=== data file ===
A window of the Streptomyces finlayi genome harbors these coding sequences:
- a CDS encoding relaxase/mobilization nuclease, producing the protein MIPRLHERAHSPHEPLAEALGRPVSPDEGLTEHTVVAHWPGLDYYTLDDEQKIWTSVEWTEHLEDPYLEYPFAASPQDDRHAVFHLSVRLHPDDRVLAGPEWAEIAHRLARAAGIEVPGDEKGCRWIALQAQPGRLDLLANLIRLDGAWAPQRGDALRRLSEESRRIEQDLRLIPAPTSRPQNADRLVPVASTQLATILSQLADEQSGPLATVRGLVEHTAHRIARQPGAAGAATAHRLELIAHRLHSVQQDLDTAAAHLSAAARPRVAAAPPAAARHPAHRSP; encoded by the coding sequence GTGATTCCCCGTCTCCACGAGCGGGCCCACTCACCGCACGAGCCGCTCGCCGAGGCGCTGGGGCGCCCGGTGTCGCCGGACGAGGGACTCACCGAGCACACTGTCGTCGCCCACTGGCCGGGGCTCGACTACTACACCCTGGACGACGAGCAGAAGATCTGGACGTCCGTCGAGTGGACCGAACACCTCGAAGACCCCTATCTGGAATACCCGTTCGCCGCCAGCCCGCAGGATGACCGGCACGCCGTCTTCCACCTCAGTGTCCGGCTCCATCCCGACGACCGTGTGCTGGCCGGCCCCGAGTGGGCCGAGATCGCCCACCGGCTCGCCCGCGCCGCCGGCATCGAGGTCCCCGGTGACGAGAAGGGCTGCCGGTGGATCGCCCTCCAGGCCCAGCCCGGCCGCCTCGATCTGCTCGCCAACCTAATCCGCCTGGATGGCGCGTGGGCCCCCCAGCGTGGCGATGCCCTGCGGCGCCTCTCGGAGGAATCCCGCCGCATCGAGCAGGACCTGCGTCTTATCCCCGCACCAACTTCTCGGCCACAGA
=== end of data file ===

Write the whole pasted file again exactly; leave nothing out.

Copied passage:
A window of the Streptomyces finlayi genome harbors these coding sequences:
- a CDS encoding relaxase/mobilization nuclease, producing the protein MIPRLHERAHSPHEPLAEALGRPVSPDEGLTEHTVVAHWPGLDYYTLDDEQKIWTSVEWTEHLEDPYLEYPFAASPQDDRHAVFHLSVRLHPDDRVLAGPEWAEIAHRLARAAGIEVPGDEKGCRWIALQAQPGRLDLLANLIRLDGAWAPQRGDALRRLSEESRRIEQDLRLIPAPTSRPQNADRLVPVASTQLATILSQLADEQSGPLATVRGLVEHTAHRIARQPGAAGAATAHRLELIAHRLHSVQQDLDTAAAHLSAAARPRVAAAPPAAARHPAHRSP; encoded by the coding sequence GTGATTCCCCGTCTCCACGAGCGGGCCCACTCACCGCACGAGCCGCTCGCCGAGGCGCTGGGGCGCCCGGTGTCGCCGGACGAGGGACTCACCGAGCACACTGTCGTCGCCCACTGGCCGGGGCTCGACTACTACACCCTGGACGACGAGCAGAAGATCTGGACGTCCGTCGAGTGGACCGAACACCTCGAAGACCCCTATCTGGAATACCCGTTCGCCGCCAGCCCGCAGGATGACCGGCACGCCGTCTTCCACCTCAGTGTCCGGCTCCATCCCGACGACCGTGTGCTGGCCGGCCCCGAGTGGGCCGAGATCGCCCACCGGCTCGCCCGCGCCGCCGGCATCGAGGTCCCCGGTGACGAGAAGGGCTGCCGGTGGATCGCCCTCCAGGCCCAGCCCGGCCGCCTCGATCTGCTCGCCAACCTAATCCGCCTGGATGGCGCGTGGGCCCCCCAGCGTGGCGATGCCCTGCGGCGCCTCTCGGAGGAATCCCGCCGCATCGAGCAGGACCTGCGTCTTATCCCCGCACCAACTTCTCGGCCACAGA